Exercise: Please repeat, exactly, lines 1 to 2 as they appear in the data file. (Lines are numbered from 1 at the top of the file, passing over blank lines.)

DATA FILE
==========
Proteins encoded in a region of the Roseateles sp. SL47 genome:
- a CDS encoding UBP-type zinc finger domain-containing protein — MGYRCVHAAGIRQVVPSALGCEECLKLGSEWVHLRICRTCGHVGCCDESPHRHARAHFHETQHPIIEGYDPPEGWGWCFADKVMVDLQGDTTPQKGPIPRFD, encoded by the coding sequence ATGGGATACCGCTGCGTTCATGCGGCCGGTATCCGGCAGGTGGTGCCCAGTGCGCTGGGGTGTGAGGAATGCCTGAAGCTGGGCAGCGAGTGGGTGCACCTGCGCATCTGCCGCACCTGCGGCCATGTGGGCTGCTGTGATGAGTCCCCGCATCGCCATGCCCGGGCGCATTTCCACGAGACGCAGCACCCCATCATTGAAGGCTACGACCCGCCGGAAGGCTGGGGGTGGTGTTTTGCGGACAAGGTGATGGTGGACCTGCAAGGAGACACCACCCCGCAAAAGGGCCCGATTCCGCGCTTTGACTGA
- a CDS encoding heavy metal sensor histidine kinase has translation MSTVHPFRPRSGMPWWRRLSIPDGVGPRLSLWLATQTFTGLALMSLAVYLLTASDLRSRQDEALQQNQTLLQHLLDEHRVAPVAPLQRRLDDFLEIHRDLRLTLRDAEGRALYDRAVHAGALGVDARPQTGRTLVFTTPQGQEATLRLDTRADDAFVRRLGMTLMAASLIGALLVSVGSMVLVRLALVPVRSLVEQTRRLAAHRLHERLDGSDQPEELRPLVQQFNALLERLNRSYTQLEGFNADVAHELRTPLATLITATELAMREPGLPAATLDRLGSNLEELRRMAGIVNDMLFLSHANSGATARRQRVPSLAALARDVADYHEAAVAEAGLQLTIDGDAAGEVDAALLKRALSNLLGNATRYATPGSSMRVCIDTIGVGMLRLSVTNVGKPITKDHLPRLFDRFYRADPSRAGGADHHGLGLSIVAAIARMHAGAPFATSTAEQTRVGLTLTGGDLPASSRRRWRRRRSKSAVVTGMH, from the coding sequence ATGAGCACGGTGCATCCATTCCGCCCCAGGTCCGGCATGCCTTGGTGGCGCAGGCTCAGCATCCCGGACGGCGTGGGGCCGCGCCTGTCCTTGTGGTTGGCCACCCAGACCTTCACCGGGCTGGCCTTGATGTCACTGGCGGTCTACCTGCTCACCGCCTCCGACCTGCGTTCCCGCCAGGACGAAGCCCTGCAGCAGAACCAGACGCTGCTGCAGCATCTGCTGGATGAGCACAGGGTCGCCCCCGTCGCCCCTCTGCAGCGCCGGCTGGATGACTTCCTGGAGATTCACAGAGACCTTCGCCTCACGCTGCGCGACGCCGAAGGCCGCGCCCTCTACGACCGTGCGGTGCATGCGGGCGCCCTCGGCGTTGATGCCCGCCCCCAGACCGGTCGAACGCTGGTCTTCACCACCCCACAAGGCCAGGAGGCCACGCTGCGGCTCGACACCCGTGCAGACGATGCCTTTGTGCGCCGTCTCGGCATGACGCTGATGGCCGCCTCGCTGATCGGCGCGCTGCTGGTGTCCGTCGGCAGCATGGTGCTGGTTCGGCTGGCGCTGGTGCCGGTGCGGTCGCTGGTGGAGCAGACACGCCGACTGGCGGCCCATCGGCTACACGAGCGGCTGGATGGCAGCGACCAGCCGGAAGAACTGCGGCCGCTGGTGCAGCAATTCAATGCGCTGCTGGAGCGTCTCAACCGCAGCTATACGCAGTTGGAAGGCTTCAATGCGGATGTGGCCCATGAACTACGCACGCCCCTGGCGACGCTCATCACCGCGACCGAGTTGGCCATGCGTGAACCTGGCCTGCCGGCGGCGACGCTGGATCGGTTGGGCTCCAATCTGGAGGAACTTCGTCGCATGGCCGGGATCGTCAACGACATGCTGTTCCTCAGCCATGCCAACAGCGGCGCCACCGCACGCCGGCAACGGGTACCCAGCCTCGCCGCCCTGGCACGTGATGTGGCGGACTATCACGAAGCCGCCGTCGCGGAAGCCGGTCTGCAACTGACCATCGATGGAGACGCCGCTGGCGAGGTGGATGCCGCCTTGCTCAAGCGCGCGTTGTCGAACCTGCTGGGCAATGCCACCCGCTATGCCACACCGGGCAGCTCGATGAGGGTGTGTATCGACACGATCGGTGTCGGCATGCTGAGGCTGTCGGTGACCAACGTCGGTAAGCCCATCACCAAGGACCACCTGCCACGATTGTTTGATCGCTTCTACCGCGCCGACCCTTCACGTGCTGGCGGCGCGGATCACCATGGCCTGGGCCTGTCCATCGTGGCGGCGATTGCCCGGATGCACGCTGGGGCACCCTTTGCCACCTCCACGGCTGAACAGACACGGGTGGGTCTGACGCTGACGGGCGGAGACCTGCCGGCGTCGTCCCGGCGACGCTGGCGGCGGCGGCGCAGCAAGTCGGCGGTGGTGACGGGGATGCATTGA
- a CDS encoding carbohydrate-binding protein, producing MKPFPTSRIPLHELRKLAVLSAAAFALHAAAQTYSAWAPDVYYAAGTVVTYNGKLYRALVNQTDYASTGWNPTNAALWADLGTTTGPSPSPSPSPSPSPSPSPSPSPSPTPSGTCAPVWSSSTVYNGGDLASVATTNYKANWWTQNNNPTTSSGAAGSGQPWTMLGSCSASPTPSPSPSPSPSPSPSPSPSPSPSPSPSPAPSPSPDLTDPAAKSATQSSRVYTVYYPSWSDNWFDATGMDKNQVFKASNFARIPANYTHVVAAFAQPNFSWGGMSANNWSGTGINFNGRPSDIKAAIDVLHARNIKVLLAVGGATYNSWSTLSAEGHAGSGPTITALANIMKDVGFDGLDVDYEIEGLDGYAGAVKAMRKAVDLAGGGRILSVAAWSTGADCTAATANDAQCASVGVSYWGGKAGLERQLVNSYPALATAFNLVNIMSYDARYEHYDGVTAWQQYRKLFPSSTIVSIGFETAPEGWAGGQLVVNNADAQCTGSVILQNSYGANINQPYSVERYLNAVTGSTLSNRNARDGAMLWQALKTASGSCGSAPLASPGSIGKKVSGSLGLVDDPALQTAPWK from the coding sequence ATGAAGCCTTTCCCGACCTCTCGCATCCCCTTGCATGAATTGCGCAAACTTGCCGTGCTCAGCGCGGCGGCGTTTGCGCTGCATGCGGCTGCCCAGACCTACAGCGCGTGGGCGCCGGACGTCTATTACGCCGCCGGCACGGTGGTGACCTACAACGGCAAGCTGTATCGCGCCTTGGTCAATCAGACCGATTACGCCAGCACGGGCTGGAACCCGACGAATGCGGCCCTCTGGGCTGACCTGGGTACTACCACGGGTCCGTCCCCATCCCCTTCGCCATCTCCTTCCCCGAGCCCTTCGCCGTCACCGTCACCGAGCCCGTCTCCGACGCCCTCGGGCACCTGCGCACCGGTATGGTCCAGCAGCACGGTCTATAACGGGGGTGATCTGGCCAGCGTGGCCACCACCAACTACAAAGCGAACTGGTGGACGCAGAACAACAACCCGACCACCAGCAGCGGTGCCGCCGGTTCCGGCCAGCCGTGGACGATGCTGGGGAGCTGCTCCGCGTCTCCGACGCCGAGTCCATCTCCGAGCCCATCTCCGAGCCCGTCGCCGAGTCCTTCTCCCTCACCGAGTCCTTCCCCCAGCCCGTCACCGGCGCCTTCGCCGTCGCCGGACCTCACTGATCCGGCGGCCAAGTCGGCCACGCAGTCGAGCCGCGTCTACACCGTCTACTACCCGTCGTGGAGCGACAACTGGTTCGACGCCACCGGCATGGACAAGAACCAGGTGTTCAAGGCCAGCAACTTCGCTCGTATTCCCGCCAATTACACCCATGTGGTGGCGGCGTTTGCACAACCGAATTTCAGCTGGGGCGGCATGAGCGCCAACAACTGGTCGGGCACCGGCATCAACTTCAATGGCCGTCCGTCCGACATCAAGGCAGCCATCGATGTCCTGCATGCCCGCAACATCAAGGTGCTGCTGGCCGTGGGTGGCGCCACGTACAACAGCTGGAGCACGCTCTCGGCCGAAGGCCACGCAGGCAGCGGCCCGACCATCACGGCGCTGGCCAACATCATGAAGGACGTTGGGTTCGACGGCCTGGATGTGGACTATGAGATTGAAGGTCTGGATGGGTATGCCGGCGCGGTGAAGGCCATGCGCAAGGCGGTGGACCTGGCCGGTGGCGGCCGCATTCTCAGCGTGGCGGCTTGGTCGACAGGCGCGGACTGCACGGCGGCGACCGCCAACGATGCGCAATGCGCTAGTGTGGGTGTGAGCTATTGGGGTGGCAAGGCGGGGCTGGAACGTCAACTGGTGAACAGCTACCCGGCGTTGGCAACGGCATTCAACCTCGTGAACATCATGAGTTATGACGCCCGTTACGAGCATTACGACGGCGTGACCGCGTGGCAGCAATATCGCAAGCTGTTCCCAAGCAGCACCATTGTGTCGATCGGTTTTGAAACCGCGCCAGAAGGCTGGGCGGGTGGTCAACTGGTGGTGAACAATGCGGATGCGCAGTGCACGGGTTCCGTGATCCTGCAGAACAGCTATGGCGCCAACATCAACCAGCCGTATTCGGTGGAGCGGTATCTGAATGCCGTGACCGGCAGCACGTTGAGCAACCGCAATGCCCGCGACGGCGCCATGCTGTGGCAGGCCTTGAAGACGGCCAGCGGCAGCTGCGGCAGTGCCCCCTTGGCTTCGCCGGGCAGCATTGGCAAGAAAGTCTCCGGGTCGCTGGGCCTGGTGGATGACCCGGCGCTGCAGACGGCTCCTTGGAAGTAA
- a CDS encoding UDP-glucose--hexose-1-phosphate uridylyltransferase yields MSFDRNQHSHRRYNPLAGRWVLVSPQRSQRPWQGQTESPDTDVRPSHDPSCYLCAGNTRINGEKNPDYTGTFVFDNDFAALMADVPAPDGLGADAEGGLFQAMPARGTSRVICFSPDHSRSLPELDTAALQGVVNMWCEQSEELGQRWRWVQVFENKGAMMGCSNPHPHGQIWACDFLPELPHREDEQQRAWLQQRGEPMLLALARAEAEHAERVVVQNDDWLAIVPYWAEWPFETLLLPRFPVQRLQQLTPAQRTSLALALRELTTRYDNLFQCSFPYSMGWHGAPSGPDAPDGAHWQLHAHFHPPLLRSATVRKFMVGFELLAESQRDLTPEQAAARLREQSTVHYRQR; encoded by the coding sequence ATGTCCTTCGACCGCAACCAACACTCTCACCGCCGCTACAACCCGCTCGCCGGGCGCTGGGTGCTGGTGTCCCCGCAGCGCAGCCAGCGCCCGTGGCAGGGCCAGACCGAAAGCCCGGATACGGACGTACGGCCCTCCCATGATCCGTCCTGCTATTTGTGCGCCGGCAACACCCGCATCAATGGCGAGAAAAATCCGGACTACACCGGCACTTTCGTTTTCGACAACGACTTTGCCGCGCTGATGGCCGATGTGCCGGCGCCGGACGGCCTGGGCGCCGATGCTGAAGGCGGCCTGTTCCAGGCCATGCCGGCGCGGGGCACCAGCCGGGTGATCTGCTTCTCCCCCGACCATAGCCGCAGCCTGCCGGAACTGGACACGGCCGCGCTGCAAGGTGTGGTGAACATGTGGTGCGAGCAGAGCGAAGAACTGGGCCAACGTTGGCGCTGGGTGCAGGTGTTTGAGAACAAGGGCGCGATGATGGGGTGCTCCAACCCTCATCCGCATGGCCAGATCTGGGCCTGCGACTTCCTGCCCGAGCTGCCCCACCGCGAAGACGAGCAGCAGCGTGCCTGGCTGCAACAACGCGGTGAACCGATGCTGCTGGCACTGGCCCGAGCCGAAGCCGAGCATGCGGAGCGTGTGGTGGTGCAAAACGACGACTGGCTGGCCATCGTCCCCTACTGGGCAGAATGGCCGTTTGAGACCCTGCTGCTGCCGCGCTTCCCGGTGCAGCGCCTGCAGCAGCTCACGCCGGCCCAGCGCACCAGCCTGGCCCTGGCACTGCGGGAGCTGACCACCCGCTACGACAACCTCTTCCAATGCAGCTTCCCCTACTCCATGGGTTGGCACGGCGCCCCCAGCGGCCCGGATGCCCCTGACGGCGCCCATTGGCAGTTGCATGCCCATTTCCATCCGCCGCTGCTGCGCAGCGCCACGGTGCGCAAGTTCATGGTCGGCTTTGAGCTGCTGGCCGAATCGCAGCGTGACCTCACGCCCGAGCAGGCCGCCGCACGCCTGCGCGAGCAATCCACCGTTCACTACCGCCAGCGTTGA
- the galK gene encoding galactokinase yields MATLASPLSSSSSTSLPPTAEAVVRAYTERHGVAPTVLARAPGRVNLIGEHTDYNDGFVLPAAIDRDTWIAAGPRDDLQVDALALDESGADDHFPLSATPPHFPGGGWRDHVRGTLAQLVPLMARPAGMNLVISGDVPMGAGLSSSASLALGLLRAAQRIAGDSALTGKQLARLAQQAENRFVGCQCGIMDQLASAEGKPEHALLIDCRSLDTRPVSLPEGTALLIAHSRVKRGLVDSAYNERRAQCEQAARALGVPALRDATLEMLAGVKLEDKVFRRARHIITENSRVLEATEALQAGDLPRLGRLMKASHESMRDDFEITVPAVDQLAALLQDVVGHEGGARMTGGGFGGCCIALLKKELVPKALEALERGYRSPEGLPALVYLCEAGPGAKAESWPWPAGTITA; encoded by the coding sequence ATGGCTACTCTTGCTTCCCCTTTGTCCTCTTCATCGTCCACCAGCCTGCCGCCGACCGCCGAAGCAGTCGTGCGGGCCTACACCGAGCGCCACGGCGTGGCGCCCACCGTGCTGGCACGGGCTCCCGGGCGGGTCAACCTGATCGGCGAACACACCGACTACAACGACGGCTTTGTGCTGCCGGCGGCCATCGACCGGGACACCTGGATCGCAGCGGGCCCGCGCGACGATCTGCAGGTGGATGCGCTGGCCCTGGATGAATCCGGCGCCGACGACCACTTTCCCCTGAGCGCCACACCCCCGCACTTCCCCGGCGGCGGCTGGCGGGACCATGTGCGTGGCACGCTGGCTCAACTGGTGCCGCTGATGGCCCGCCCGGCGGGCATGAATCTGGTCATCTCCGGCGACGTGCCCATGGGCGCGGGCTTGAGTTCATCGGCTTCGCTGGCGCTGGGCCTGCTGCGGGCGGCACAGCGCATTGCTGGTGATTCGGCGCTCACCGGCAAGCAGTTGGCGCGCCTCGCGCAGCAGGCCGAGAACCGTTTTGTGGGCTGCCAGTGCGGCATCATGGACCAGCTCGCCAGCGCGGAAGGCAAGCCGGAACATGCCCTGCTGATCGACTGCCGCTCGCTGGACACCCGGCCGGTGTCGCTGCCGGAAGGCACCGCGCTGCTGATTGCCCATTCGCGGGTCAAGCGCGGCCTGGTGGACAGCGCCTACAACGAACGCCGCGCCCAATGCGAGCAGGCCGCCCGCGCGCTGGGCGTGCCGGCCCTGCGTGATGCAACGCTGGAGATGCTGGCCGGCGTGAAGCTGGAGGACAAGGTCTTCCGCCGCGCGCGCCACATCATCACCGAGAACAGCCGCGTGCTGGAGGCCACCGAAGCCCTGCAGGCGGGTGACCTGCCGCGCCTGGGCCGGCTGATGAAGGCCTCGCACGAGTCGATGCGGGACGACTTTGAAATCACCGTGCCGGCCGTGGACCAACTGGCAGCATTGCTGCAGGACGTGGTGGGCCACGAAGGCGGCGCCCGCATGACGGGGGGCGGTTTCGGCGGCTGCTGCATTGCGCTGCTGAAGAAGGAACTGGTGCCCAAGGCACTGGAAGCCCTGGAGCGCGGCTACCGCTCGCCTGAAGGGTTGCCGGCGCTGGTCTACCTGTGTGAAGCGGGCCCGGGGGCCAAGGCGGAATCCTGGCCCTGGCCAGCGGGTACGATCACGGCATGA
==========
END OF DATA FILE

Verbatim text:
Proteins encoded in a region of the Roseateles sp. SL47 genome:
- a CDS encoding UBP-type zinc finger domain-containing protein — MGYRCVHAAGIRQVVPSALGCEECLKLGSEWVHLRICRTCGHVGCCDESPHRHARAHFHETQHPIIEGYDPPEGWGWCFADKVMVDLQGDTTPQKGPIPRFD, encoded by the coding sequence ATGGGATACCGCTGCGTTCATGCGGCCGGTATCCGGCAGGTGGTGCCCAGTGCGCTGGGGTGTGAGGAATGCCTGAAGCTGGGCAGCGAGTGGGTGCACCTGCGCATCTGCCGCACCTGCGGCCATGTGGGCTGCTGTGATGAGTCCCCGCATCGCCATGCCCGGGCGCATTTCCACGAGACGCAGCACCCCATCATTGAAGGCTACGACCCGCCGGAAGGCTGGGGGTGGTGTTTTGCGGACAAGGTGATGGTGGACCTGCAAGGAGACACCACCCCGCAAAAGGGCCCGATTCCGCGCTTTGACTGA